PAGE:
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Date: 01 Dec 2014 20:10:20
Title: Gran Canaria

Leave the south coast behind and head into the mountains of Gran Canaria and you will find the most amazing landscapes.

Mogán - a walk to the Cruz de Mogán

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Sport climbing in Fataga

The rock is volcanic so quite different to the sport climbing on limestone we are used to. I found it hard for the grade or as Franco puts it "not so much 'ard as funny", quoting Ron Fawcett a famous Yorkshire climber.

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The canyon leading to Fataga

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Fataga sport climbing cliff

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Franco leading the way

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Kath nearly at the top

Roque de Nublo (1813m) - a fabulous day walking

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Gran Canaria heartland

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Franco with Roque de Nublo in the background

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The valley below Roque de Nublo

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El Teide on Tenerife 65 miles away

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Rock formation

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Franco above the village La Culata


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Pinacle


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Another pinacle


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El Teide floating in the clouds!

Moya on the north coast

We came here for the climbing, unfortunately it had rained heavily in the night and everything was soaking, instead we drove back home across the middle of the island, gradually the vegetation changes from lush to arid and then after Ayacata (just south of Roque de Nublo) it becomes desert-like.

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Lushness in Moya


Life on a boat isn't all play. During our time in Gran Canaria, Franco has done some serious work for Pesda Press.

'Canoe Camping' by Tim Gent is available for sale from today!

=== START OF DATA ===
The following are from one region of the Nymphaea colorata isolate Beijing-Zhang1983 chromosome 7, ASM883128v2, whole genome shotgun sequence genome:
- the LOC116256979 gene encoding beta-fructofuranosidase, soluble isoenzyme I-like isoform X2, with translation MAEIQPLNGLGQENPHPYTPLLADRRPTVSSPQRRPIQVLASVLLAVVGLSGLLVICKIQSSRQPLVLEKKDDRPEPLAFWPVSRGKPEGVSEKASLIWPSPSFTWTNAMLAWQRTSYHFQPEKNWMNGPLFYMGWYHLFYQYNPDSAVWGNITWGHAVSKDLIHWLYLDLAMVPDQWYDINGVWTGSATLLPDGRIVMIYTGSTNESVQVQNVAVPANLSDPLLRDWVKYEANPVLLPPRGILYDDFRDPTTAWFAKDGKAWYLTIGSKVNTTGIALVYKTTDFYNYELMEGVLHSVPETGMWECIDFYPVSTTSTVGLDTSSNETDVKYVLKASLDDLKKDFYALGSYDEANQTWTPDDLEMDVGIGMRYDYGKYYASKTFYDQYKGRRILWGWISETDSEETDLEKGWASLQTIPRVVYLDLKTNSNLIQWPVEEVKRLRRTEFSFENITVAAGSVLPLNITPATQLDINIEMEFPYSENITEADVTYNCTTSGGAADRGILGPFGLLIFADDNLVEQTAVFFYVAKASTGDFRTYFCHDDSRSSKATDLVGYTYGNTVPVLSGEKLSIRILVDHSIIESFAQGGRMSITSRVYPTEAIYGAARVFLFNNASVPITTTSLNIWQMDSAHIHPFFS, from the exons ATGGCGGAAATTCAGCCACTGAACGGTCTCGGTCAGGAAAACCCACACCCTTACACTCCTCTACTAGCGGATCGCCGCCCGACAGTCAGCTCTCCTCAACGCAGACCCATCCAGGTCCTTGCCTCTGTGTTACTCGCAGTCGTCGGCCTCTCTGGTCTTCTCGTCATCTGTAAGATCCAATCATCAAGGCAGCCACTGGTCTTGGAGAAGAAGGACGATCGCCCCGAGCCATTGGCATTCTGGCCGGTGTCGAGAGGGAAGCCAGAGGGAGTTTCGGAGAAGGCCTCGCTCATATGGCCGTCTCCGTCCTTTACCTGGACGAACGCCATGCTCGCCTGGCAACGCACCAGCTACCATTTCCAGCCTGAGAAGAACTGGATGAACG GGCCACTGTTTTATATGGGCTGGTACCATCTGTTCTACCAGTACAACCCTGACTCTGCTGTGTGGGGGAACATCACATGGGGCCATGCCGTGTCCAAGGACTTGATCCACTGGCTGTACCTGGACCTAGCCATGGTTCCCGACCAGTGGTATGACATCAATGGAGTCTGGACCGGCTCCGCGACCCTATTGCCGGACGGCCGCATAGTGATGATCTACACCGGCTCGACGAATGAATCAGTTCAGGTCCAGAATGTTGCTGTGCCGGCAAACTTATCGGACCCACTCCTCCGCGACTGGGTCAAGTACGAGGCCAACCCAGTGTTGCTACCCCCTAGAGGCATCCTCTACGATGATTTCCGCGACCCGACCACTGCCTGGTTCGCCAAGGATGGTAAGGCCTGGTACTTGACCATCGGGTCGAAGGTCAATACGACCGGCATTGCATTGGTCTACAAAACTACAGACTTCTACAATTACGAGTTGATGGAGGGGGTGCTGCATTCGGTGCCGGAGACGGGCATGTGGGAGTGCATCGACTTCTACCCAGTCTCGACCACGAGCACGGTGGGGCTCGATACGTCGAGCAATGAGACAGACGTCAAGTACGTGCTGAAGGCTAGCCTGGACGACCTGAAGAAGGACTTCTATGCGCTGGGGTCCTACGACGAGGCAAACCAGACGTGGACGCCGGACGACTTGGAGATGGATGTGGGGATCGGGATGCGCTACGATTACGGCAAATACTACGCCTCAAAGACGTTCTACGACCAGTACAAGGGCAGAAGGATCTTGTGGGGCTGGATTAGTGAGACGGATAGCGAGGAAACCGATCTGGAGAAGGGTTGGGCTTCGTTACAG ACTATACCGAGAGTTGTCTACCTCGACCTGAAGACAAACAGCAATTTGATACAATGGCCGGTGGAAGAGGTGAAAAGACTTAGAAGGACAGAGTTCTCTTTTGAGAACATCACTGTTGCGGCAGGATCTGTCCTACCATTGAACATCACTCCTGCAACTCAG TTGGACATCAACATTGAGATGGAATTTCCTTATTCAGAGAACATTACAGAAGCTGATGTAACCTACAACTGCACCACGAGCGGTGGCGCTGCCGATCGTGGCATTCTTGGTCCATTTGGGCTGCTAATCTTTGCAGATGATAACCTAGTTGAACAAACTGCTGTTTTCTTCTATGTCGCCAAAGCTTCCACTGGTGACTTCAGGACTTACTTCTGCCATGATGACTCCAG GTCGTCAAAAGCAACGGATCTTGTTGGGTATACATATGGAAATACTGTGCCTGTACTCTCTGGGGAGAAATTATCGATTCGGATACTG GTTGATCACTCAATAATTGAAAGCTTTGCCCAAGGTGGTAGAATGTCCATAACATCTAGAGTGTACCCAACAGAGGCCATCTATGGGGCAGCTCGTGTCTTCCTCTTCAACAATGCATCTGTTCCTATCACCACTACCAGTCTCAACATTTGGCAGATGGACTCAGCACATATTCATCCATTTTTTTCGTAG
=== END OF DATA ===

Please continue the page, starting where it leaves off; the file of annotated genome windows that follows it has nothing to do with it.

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'Ski Touring' by Bruce Goodlad is at the layout stage and will be available by early spring.

Franco is now working on Pesda's next sea kayak guide - the southeast of England and the Chanel islands.

We have also been busy on Caramor: engine anode checked, stern gland greased, batteries watered, both the mainsail and the spare genoa repaired (downwind sailing takes its toll), spare halyard (the red one) shortened, spliced and fitted at the top of the mast, gas bottles refilled (what a relief! - the DISA plant near Las Palmas was able and willing to refill them).

We also installed a new gas alarm, the one we had has been giving false alarms (usually around 6 am!) just about once a month, each time we have had to change the sensor, an expensive exercise. The company has been helpful but we haven't got to the bottom of the problem, it seems it is sensitive to just about everything: dust, fried veggies, paint, bad smells (harbour mud or fungi growing in Caramor's bilges) as well as gas. Our only expectation of a gas alarm is that it alerts us to a gas leak.

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Gas alarms (new one on right)

We finished our new sun awning, we will be able to keep this one up when we are under sail, essential for the tropics.

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Sun awning

Lucky Caramor has brand new blue lazy jacks (they help contain the mainsail as it is lowered) and we used water pipe to cover the shrouds which will hopefully reduce wear to the mainsail.

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Grey water pipe on the shroud, blue lazy jacks behind

The new block we fitted in Tenerife to reef the genoa has made furling the sail much easier and we revisited the idea of sailing with two genoas when going downwind (hopefully the wind direction we will get on the way to the equator) so Franco has ordered a new spinnaker pole.

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New genoa furling block

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New spinnaker pole on the deck

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Franco installing anti rub tape on the spreaders

We also did something slightly odd; we turned the liferaft the other way up. Steve (Franco's brother no2) and Julie (Steve's wife) pointed out that water would get into the small drain holes that were up the top. These are now down below however the big hole where the trigger cord feeds into the container is now up top. Never mind, I'm sure it will be fine.

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Kath

P.S. Did I mention that I have a new camera?





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